Tuesday, January 6, 2009

The Hows and Whys

(Happy New Years to everyone! Hope you have a wonderful healthy and happy year!)

In At some point it’s about the technology from The Thinking Stick, Jeff says,
“Why we use these tools is just as important to support is how we use these tools. Some teachers need/want to know WHY we use them before HOW to use them. Others want to know HOW to use them before figuring out WHY they use them…At some point it’s about the technology and it should be. We live in a technical world, and the HOW is just as important as the WHY.”

This brings me back to thinking that as teachers, we need to see what direction our students are coming from. I remember years ago I tutored my husband and his friends in Algebra. Apparently the professor kept going over the How (just plug these numbers in the formula and it will work) but these guys couldn’t grasp it until they had the Why. They wanted to know why it worked and once we went over the why, they actually understood the concept. Of course I am a How person so I could understand the professor’s point of view. Jeff makes a good point about how we need to do the How and the Why but how do we do it so that we don’t overwhelm or intimidate one side or the other? If we do too much of the Why, we lose the How people and vice versa. I am the type of person that would rather know how to do something and then I will see how it fits into what I want to do (the Why). I know many others who need to know the Why before they can even think about the How. I think we need to have a happy medium. (Okay, now I have to rework some of my presentations that I’m doing in January so I don’t have too much How or too much Why!) Are you a How person or a Why person? How does this affect your teaching?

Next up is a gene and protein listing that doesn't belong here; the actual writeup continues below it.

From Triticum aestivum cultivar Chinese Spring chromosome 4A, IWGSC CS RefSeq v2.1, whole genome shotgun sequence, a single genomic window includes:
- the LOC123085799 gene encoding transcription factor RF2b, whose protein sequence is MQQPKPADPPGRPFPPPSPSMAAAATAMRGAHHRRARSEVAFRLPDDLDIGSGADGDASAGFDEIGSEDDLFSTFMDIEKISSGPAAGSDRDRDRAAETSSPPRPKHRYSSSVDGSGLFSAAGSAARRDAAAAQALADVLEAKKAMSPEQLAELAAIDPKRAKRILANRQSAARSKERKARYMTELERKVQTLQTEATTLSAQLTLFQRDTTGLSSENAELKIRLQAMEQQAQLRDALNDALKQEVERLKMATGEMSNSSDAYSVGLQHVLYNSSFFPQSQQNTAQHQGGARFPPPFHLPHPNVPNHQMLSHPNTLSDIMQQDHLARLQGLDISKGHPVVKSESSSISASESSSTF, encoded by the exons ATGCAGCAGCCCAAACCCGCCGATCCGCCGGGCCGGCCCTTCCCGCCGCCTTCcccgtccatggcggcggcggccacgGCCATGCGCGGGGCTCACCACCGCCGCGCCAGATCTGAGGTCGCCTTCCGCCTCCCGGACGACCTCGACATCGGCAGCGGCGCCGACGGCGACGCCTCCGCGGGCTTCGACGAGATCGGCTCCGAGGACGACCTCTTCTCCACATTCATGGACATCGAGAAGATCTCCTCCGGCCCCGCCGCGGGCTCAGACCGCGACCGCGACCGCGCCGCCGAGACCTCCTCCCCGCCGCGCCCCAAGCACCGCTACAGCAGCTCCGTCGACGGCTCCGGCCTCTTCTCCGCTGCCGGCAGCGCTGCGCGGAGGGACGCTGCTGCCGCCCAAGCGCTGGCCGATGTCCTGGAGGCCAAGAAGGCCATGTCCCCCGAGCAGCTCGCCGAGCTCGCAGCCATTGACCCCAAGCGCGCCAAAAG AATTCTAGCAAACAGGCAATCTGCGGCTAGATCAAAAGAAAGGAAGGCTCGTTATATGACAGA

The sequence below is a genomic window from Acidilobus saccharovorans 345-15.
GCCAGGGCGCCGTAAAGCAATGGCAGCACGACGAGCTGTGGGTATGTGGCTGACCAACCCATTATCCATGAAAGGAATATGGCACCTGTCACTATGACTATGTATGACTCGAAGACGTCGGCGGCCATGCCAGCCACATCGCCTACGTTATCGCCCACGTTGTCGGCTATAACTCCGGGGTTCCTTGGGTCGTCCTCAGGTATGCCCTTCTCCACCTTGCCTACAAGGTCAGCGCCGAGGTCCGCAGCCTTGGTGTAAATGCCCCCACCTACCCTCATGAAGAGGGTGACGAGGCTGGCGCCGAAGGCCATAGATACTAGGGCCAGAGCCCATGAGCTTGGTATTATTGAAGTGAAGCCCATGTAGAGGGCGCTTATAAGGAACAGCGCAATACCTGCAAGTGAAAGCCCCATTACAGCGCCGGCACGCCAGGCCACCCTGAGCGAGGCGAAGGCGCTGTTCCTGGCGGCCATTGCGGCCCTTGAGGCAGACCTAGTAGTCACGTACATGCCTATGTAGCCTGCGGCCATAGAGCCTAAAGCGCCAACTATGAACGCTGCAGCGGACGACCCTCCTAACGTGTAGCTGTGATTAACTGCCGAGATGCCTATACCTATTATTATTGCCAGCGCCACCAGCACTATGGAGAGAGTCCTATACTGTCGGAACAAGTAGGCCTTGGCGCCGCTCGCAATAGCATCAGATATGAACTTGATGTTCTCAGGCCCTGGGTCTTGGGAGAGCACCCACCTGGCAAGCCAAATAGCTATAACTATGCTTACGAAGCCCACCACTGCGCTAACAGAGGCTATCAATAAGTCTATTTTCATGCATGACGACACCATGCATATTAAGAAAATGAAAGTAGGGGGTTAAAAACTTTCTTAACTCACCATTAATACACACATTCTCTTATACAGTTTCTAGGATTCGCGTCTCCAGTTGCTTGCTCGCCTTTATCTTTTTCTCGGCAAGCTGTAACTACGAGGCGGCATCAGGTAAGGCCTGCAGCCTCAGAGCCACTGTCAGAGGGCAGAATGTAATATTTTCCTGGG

Original image: 'IMG_5141' http://www.flickr.com/photos/15513233@N00/450782675by: David Boyle


Kobus van Wyk said...

I can definitely relate to this. The how is often the easiest part to address. Many suppliers of hardware and software offer some training, but most of them focus on the how - which buttons to press, how to navigate, how to ...

The why is a much greater challenge. This requires a mindset change, and if the why question is not sufficiently answered, the tool will not be used.

Answering the why question is far more labour intensive than addressing the how question.

loonyhiker said...

Kobus: You are so right. That may be why tools are not being used. And if it is going to take more work, maybe that is why some people don't address the why question.

Math Mentor said...

I find that people switch from the how to the why and back many times in the pursuit of mastery. Often the why doesn't make sense until you have some experience with the how. And a complicated how becomes simple with a little why.

Example: Learning to multiply. We can teach kids cross-multiplication to multiply large numbers fairly easily. They know in general what multiplication means, but they cannot know why cross-multiplication works until they learn the higher concepts of number-systems and powers. This is even true of addition algorithms with carrying.

loonyhiker said...

Math mentor: You are right. Sometimes I may be either one depending on the situation.